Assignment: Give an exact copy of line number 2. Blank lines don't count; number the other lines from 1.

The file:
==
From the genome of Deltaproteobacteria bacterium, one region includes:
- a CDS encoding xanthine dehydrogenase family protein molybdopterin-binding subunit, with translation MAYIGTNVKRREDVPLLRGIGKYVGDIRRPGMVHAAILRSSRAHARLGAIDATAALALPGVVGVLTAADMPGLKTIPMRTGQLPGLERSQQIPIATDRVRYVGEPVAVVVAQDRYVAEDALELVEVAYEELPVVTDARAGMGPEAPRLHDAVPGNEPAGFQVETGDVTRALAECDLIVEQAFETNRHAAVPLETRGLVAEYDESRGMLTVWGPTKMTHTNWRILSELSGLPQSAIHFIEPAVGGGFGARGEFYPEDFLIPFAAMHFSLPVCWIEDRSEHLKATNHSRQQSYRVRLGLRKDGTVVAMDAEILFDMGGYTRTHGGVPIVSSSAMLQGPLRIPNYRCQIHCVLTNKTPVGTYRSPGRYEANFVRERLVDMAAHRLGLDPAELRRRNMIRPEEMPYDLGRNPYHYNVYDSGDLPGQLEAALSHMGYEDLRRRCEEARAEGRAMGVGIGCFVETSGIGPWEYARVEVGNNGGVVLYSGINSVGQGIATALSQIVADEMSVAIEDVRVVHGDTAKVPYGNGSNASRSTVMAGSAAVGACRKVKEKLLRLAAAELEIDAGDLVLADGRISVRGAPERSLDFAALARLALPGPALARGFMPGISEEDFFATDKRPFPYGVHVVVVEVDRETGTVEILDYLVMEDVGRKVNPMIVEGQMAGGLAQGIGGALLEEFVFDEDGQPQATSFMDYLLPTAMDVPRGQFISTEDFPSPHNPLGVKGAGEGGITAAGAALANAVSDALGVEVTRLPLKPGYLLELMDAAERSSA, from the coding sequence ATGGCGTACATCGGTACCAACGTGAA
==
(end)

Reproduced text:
- a CDS encoding xanthine dehydrogenase family protein molybdopterin-binding subunit, with translation MAYIGTNVKRREDVPLLRGIGKYVGDIRRPGMVHAAILRSSRAHARLGAIDATAALALPGVVGVLTAADMPGLKTIPMRTGQLPGLERSQQIPIATDRVRYVGEPVAVVVAQDRYVAEDALELVEVAYEELPVVTDARAGMGPEAPRLHDAVPGNEPAGFQVETGDVTRALAECDLIVEQAFETNRHAAVPLETRGLVAEYDESRGMLTVWGPTKMTHTNWRILSELSGLPQSAIHFIEPAVGGGFGARGEFYPEDFLIPFAAMHFSLPVCWIEDRSEHLKATNHSRQQSYRVRLGLRKDGTVVAMDAEILFDMGGYTRTHGGVPIVSSSAMLQGPLRIPNYRCQIHCVLTNKTPVGTYRSPGRYEANFVRERLVDMAAHRLGLDPAELRRRNMIRPEEMPYDLGRNPYHYNVYDSGDLPGQLEAALSHMGYEDLRRRCEEARAEGRAMGVGIGCFVETSGIGPWEYARVEVGNNGGVVLYSGINSVGQGIATALSQIVADEMSVAIEDVRVVHGDTAKVPYGNGSNASRSTVMAGSAAVGACRKVKEKLLRLAAAELEIDAGDLVLADGRISVRGAPERSLDFAALARLALPGPALARGFMPGISEEDFFATDKRPFPYGVHVVVVEVDRETGTVEILDYLVMEDVGRKVNPMIVEGQMAGGLAQGIGGALLEEFVFDEDGQPQATSFMDYLLPTAMDVPRGQFISTEDFPSPHNPLGVKGAGEGGITAAGAALANAVSDALGVEVTRLPLKPGYLLELMDAAERSSA, from the coding sequence ATGGCGTACATCGGTACCAACGTGAA